ROCHESTER, N.Y. — The business Love for Words is bringing Black literature and authors to the forefront. One author is giving light to not only Black literary voices, but the development of a new national holiday as well.
“You exist, you are beautiful, you are dark and you are lovely,” author and founder of Love for Words CaTyra Polland said.
Polland developed a love for reading at an early age.
“I used to participate in the book program with Pizza Hut, where you get the free benefits of reading so many books over the summer,” Polland said.
Polland says she is gaining a sense of empowerment through her writing and use of storytelling.
“I started writing poetry in middle school and I was selected as an honorable mention, so that really just catapulted my motivation for writing and made me realize I could be celebrated for my writing and expressing myself,” Polland said.
She says she finds writing as a safe space.
“It can be very painful to grow up in a society, in school and institutions where, you know, the race or the culture that you come from is often labeled as inferior, as hidden, or our voices are muted or distorted and things like that,” Polland said.
Creating her business, Love For Words, she works alongside other Black authors to polish their manuscripts and help publish their works. Her services allow her to represent people of color in the literary sphere.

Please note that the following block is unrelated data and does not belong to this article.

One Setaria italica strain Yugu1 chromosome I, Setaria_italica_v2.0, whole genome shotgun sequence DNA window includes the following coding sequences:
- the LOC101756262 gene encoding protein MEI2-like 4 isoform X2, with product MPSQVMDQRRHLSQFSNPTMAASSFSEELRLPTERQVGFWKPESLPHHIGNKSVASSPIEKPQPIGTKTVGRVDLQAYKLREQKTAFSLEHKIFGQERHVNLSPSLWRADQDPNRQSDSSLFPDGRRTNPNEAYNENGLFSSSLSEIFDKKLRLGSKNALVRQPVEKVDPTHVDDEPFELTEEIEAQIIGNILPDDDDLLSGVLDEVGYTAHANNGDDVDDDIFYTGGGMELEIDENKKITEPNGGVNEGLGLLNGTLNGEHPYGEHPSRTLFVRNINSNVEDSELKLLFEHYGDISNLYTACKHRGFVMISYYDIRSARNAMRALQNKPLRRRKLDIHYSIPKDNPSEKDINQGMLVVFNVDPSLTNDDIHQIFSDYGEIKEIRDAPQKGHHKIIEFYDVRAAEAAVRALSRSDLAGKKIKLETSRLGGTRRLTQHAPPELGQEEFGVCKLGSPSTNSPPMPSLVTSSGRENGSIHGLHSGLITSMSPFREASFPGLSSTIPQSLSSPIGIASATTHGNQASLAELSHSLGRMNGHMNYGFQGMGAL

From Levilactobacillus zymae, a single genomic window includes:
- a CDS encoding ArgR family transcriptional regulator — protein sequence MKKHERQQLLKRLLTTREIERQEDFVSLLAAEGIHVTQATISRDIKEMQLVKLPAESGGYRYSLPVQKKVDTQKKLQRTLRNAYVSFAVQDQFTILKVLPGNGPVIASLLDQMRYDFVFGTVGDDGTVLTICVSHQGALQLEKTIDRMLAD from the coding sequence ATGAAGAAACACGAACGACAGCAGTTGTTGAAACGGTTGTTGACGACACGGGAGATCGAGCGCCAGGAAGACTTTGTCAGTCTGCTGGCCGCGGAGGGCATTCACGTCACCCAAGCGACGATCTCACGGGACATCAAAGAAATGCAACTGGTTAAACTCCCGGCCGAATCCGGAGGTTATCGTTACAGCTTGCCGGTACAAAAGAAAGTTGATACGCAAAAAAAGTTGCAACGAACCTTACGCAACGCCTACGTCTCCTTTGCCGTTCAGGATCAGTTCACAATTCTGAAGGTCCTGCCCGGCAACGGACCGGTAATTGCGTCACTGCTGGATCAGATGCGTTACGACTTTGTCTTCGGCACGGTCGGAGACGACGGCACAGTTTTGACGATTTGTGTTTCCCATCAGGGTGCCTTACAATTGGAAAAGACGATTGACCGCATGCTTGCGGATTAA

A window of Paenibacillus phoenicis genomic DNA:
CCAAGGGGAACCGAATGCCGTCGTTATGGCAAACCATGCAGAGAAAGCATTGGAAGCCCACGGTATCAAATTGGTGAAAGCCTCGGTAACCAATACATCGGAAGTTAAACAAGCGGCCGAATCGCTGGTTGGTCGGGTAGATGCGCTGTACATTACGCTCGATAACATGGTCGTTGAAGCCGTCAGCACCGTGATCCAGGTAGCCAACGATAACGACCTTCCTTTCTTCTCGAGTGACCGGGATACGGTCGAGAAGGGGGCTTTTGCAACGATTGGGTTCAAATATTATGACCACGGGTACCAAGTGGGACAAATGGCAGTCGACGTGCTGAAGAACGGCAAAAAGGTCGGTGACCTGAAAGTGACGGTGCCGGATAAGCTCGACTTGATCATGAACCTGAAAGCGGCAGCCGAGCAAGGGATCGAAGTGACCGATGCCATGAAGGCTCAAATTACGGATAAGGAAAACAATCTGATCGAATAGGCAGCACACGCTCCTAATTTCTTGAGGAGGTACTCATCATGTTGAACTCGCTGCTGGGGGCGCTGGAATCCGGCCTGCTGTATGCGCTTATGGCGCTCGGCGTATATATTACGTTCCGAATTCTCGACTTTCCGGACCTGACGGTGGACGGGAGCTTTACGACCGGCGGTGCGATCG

“I value our culture and respect the stories that we have to tell and recognize that we deserve to tell them in our own way.”
She is aware of the many challenges Black authors tend to face.
“There are Black publishers but there is a shortage in comparison to white publishers,” Polland said. “It can be discouraging at times when you’re working outside of your culture to try to explain yourself and sometimes they don’t understand it or they choose not to understand it.”
She wants to assure her voice, alongside others, are heard.
“Our history needs to be told correctly and that it’s important for everyone and that we are valuable, that our stories do matter and we have a right to share them.”
She is also sparking the creation of a new national holiday.
“I registered for the National Black Author’s Day, which will be May 4 of every year starting in 2023,” Polland said.
The day would commemorate Black literature, and Pollard hopes the new holiday will promote diversity and talent by Black authors.
“We do exist and that we have stories that need to be told and read and shared,” Polland said. “There’s so much value in what we have to say.”
The day would celebrate the diversity and richness from Black literary voices across the world.
“We’re here to stay and we are powerful people and we deserve to tell our stories,” Polland said.